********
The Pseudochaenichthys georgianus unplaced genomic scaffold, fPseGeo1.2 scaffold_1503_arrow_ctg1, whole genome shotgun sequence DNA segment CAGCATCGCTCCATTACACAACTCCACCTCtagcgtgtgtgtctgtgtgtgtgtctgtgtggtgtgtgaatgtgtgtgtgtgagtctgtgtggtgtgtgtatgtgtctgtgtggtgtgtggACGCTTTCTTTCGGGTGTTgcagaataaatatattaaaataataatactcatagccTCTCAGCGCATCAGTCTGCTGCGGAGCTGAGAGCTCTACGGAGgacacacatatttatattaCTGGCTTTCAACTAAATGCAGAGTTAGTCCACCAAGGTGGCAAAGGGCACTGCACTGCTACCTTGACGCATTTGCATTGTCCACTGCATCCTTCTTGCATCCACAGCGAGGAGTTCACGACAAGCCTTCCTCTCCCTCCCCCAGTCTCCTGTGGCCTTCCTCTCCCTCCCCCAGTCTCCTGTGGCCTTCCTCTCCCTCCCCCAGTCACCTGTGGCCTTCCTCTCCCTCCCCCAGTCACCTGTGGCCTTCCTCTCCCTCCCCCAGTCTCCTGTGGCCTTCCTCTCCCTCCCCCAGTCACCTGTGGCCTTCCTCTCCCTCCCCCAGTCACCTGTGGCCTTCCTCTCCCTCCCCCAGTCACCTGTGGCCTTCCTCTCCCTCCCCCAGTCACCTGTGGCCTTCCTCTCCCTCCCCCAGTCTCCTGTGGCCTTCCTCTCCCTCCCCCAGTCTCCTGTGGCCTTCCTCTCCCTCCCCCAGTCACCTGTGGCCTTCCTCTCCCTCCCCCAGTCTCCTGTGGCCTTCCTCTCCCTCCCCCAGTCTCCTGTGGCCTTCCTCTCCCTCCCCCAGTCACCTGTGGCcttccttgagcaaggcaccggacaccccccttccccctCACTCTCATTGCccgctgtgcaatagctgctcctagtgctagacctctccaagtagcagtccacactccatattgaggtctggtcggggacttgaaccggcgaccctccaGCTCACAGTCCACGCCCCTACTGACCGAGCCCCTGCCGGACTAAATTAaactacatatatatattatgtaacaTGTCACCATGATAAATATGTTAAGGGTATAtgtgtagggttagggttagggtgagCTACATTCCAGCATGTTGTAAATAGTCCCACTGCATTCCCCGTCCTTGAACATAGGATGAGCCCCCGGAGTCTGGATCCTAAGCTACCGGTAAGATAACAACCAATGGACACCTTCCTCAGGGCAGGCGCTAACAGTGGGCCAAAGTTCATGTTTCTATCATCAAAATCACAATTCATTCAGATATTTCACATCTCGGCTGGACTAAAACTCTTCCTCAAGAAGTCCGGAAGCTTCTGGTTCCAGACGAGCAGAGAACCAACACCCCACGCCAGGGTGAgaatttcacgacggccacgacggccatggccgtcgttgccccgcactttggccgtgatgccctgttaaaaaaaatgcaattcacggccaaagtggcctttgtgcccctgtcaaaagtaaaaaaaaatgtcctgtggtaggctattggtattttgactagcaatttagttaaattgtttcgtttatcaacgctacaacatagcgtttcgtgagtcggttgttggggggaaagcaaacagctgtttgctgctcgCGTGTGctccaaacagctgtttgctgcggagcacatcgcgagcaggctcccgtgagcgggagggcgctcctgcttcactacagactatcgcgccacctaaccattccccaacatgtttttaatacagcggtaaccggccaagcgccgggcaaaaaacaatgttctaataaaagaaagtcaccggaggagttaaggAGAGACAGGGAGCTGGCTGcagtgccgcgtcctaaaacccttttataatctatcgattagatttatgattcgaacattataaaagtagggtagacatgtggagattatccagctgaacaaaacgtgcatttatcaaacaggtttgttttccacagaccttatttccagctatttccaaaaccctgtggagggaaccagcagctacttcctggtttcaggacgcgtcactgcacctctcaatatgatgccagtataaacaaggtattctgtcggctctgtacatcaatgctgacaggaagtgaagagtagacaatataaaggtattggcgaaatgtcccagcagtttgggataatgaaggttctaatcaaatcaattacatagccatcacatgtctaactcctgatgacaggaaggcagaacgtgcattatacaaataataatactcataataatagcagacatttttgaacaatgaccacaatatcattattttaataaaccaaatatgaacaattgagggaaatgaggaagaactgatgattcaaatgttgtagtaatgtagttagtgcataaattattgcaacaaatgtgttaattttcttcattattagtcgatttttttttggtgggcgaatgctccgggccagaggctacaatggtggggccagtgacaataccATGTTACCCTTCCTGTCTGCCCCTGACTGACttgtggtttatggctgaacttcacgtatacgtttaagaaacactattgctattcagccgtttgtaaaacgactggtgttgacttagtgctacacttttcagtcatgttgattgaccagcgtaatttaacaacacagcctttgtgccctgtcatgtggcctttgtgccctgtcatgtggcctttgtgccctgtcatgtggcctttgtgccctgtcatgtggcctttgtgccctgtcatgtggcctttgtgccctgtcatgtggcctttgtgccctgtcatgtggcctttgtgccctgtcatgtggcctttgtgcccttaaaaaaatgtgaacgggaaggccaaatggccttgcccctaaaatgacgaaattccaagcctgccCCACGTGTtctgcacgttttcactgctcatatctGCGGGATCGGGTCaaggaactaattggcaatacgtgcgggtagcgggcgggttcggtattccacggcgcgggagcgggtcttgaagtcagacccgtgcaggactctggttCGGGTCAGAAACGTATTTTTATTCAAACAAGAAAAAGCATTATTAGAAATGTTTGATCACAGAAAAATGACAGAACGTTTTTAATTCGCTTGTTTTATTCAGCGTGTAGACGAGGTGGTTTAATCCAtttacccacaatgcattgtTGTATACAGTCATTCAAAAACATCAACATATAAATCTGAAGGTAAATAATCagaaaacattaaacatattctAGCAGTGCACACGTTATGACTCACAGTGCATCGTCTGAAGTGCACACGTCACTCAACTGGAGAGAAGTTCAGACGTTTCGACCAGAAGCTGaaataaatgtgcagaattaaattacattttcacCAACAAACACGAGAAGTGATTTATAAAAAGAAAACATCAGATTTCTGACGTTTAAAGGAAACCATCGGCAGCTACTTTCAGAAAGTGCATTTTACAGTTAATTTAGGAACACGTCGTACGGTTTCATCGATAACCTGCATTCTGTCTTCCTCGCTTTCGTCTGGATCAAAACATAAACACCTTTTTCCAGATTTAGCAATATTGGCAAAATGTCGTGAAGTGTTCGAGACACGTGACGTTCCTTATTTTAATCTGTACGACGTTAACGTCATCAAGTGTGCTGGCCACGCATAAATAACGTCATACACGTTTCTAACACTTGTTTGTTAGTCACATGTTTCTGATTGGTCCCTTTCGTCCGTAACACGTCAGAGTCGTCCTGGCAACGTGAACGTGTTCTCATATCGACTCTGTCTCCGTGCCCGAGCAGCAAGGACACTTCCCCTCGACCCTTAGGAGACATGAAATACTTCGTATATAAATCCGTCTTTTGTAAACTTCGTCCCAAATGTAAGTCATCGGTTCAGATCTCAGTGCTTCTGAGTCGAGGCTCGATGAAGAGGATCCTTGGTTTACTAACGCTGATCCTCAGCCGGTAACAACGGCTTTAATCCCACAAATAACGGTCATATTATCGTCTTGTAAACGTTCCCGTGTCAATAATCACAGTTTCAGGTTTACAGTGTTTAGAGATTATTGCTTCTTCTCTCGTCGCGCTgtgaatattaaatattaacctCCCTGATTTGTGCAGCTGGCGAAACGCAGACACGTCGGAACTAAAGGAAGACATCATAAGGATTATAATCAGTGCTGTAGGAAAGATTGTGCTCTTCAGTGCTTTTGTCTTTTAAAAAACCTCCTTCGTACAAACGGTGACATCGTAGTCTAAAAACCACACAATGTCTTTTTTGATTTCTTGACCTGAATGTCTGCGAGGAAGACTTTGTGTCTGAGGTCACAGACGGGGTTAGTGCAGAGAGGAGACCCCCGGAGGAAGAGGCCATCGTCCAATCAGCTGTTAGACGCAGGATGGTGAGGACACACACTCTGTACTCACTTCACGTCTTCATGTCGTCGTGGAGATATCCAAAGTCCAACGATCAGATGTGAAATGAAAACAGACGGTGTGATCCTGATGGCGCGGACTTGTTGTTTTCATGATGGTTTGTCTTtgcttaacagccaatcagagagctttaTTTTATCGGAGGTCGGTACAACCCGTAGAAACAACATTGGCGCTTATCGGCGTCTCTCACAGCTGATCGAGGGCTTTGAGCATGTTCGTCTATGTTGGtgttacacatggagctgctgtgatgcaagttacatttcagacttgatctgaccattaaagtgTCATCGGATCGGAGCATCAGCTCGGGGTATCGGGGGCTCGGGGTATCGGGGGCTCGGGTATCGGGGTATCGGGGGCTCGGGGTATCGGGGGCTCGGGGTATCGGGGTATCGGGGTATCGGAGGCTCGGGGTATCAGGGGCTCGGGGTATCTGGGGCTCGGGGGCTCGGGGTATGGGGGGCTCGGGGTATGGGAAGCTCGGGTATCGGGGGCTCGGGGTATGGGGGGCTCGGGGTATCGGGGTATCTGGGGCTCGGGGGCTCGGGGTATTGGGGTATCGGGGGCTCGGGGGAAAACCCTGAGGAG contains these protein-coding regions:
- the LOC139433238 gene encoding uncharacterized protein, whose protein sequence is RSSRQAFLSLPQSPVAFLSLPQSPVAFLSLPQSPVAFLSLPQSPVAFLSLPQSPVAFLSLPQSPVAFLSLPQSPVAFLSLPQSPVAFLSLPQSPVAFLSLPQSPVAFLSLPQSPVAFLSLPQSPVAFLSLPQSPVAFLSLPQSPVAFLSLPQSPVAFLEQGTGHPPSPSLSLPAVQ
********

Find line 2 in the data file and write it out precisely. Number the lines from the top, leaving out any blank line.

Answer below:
- the LOC139433238 gene encoding uncharacterized protein, whose protein sequence is RSSRQAFLSLPQSPVAFLSLPQSPVAFLSLPQSPVAFLSLPQSPVAFLSLPQSPVAFLSLPQSPVAFLSLPQSPVAFLSLPQSPVAFLSLPQSPVAFLSLPQSPVAFLSLPQSPVAFLSLPQSPVAFLSLPQSPVAFLSLPQSPVAFLSLPQSPVAFLEQGTGHPPSPSLSLPAVQ